2. The poor organization and management of the voter registration process by the National Elections Commission. The decision to limit the period of registration to one month, although the Commission is fully aware of the logistical difficulties posed by the rainy season, making the Registration Centers greatly inaccessible to many of the people of rural Liberia. As a consequence, the likelihood exists that thousands of citizens in rural Liberia may be disenfranchised. The fact that the NEC would remain adamant that the process of registration has succeeded, defies the logic of even the most blatant simpleton.
3. The foolhardy attempts by the Commission to minimize oversight of its activities by the UN Authorities in contravention of the stipulations of the Comprehensive Peace Accord. UN oversight of the Commission is paramount to the prevention of fraud, dishonesty and favoritism during the course of the election;
4. Bryant's deliberate appointment of a Chairperson and members who would be inclined to support the Candidate of his choice. This fact should not be overlooked..

The Organization for Human Rights and Democracy (FORHD), has concluded that the national elections are being hamstrung by undue delays and centralized support from the National Transition Government. This, the organization says has set the stage for makeshift elections, a formula for the creation of another electoral upheaval, and a despotic regime. FORHD emphasized that early support institutions are vital to the successful conduct of elections. In a statement several months ago, the Executive Director of FORHD stressed that "the enormity of the NEC's responsibility is expressed in the conduct of electoral preliminaries, such as, establishing sub offices around the country, training of staff and poll workers, and civil education, among other things." It is unbelievable that with barely4 months to the holding of elections, the NEC still has not demonstrated that it has the ability to independently coordinate the strategies and management techniques that would ensure elections devoid of fraud and questionable results. I do hope that the demands of the job have not overwhelmed the Chairperson and her members, because flawed elections have the potential to create bottlenecks that could eventuate in the reemergence of conflict in Liberia. I do not believe that Liberians would look forward to living through the nightmare that this portends a second time around.

This is an alarming development; I am completely befuddled and nonplused by the Interim Government's lackluster attitude towards the process, being fully cognizant of the crucial role that the success of the elections would play in ensuring post conflict peace and stability in Liberia.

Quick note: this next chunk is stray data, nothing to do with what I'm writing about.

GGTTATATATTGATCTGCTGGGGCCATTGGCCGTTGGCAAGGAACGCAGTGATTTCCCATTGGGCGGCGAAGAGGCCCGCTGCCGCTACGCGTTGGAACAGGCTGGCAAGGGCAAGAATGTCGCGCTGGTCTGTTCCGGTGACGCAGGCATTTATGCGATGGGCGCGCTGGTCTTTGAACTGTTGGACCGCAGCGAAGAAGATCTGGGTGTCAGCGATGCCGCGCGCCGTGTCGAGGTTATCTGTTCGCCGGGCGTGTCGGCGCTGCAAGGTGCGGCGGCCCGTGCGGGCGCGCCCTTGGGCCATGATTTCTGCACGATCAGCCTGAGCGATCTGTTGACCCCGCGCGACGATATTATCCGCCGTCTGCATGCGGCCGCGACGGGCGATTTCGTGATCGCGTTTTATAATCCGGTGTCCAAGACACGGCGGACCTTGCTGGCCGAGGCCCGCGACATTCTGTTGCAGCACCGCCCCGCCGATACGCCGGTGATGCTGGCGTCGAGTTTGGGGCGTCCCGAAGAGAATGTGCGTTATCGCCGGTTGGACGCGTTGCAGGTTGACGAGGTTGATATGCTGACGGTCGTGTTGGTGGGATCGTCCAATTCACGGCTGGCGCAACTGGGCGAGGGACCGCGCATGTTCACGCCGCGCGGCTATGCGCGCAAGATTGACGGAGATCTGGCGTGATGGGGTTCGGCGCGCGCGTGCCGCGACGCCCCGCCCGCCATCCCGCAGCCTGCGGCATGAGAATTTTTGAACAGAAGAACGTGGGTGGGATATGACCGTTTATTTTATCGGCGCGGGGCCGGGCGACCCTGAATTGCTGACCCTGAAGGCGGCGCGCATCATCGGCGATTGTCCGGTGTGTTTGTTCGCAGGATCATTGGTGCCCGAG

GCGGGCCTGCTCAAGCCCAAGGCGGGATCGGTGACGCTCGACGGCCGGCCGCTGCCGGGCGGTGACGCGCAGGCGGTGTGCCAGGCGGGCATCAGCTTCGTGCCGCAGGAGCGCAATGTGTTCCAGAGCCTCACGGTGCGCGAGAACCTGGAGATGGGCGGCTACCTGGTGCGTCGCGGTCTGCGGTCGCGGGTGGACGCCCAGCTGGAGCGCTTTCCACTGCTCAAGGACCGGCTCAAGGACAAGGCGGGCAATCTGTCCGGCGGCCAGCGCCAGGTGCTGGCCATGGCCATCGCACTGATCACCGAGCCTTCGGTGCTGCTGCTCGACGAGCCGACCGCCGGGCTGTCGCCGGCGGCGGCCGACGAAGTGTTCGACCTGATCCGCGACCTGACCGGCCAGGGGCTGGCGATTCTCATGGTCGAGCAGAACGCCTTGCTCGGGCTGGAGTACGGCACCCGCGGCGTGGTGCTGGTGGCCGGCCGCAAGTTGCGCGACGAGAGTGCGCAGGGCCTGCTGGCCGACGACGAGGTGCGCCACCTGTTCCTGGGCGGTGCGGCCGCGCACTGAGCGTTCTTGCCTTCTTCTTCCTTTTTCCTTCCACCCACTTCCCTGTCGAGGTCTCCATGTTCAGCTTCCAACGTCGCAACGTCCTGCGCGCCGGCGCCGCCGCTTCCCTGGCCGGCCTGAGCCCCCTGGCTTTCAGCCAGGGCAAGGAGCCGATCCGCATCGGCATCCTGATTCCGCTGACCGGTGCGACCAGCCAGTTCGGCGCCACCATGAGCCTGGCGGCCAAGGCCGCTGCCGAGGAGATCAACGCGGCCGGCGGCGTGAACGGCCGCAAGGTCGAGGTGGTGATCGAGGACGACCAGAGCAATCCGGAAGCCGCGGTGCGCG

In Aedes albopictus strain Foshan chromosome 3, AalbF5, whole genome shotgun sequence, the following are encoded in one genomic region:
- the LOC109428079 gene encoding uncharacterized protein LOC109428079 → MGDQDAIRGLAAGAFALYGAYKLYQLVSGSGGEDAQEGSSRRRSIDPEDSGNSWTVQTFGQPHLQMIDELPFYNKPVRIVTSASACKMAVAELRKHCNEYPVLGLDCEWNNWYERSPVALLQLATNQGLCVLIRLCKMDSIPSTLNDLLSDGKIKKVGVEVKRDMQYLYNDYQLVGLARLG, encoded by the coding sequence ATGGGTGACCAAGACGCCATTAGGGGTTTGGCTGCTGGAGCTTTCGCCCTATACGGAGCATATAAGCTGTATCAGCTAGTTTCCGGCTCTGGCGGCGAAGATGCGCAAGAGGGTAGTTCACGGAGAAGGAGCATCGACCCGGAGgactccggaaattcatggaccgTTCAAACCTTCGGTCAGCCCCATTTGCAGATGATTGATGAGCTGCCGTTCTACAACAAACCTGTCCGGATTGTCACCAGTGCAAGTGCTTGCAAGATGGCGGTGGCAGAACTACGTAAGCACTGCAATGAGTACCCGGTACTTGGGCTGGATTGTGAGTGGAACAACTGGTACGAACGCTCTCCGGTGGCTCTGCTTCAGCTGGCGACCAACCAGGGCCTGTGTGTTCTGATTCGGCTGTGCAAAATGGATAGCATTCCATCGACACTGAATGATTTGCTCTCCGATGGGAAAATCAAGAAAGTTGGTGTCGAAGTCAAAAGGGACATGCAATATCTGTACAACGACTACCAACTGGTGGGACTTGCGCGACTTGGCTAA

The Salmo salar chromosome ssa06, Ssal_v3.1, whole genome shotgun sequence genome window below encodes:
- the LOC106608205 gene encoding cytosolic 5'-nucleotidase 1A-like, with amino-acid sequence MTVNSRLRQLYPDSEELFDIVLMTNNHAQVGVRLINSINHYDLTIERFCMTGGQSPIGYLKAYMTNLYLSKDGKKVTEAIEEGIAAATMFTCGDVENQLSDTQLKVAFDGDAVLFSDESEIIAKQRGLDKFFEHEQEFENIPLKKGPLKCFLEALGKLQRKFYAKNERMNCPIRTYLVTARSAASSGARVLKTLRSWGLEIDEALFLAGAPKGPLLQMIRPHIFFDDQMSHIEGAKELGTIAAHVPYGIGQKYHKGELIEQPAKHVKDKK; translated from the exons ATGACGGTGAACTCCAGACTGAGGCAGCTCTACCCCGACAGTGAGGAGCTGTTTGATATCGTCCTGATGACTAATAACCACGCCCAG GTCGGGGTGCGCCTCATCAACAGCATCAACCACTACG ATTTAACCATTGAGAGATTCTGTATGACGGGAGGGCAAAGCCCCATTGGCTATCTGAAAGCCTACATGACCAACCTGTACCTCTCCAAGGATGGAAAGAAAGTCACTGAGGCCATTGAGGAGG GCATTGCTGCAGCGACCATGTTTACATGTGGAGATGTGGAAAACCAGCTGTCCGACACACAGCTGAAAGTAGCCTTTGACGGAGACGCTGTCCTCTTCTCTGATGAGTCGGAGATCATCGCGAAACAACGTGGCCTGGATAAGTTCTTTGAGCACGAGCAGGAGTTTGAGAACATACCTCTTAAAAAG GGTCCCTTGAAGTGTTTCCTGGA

Supplementary to the foregoing, I would hate to countenance that the whole scenario is not a cleaver ploy by forces within the government to extend its tenure with the hope of satisfying compelling economic interests.

In order not to delay the elections and continue the culture of corruption that has apparently permeated the very core of the Interim Government, it is now time for the U. N. and other international organizations to assume a more vibrant role in the preparatory and organizational phase of the electoral process. There is a need that this be done with undue haste and extraordinary vim and zest, for the National Elections Commission, as presently constituted, lacks the independence, experience, and the political will to set the stage for free and fair elections in Liberia..

The United Nations, The African Union, and ECOWAS, have the ultimate mandate to conduct the elections, and they must rise to the occasion. Article IX, 4a of the Accords fortifies this theory. "The parties agree that the Transitional Government provided for in this Agreement shall request the United Nations, The African Union, ECOWAS, AND OTHER MEMBERS OF THE INTERNATIONAL COMMUNITY as appropriate, to jointly conduct, monitor, and supervise the next election in the country." Section b of the Article also stresses that "voter education and registration programs shall be organized by the newly reconstituted NEC, in collaboration with other national and international organizations." There is a need for more UN oversight of the activities of the Commission, irrespective of the obvious and subtle attempts by Chairman Morris to minimize UN supervision.

The die has been cast; The United Nations has the mandate and must now move into the forefront to ensure that the elections are inherently free and fair. This concern, given recent attempts by the heavily partisan NEC to delay the registration and certification of a certain political party, is valid without a modicum of doubt.

In today's world of high technology, when the marvels of science translate eons into split seconds, Liberia must ride the wave of progress into the future of the age of cyberspace and not slide into the darkness of modern day primitivism. Liberia's success will be a rebuke to the neo racist who equate intelligence with pigmentation of the skin. Failure cannot be an option.